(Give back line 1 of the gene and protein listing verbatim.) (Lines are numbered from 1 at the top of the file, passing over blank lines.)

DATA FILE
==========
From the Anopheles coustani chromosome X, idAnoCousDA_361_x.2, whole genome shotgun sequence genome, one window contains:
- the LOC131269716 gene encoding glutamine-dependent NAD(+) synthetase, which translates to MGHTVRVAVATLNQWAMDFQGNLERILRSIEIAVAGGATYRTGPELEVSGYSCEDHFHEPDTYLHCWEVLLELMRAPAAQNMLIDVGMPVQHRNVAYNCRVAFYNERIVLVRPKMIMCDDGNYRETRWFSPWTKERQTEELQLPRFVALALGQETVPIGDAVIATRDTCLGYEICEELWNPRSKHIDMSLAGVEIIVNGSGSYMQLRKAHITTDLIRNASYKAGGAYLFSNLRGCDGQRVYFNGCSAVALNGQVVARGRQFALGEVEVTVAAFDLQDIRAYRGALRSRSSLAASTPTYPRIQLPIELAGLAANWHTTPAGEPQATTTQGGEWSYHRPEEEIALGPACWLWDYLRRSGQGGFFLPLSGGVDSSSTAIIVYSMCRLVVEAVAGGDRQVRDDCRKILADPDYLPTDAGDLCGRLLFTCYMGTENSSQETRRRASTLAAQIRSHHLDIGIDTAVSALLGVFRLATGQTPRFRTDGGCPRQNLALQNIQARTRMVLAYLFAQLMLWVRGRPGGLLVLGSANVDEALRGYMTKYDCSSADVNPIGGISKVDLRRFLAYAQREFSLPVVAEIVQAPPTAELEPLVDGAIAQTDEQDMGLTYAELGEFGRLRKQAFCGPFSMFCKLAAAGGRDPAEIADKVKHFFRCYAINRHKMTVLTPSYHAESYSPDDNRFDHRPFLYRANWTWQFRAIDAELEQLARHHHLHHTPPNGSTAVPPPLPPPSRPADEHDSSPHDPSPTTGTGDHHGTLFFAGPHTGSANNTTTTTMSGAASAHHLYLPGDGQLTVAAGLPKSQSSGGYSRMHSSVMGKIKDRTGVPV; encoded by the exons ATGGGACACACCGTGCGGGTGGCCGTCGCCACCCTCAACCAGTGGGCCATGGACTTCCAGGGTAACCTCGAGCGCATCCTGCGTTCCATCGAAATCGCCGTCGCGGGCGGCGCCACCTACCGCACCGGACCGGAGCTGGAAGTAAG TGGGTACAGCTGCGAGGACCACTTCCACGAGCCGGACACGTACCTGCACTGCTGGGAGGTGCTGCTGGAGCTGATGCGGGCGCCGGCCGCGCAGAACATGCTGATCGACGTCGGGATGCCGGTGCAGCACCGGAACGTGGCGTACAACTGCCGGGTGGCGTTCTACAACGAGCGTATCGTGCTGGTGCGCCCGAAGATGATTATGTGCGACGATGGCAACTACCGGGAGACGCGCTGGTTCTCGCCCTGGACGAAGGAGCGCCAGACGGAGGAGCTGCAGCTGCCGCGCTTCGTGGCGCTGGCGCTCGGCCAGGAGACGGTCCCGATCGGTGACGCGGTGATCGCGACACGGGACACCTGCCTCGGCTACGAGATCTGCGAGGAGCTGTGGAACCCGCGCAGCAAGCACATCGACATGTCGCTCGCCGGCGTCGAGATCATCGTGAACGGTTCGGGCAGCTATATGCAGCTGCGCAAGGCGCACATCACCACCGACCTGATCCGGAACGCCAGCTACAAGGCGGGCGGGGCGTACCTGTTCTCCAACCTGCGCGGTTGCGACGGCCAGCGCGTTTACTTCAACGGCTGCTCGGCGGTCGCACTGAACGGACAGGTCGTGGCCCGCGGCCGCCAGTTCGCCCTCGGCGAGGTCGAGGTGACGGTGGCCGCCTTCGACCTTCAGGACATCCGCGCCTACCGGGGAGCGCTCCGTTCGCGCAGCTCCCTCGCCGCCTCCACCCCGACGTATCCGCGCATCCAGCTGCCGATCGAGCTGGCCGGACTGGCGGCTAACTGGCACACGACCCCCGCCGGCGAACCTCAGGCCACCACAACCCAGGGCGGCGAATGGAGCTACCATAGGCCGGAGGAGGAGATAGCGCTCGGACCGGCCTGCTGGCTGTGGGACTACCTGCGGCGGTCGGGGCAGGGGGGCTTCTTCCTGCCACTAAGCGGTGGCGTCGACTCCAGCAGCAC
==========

From the Anopheles coustani chromosome X, idAnoCousDA_361_x.2, whole genome shotgun sequence genome, one window contains: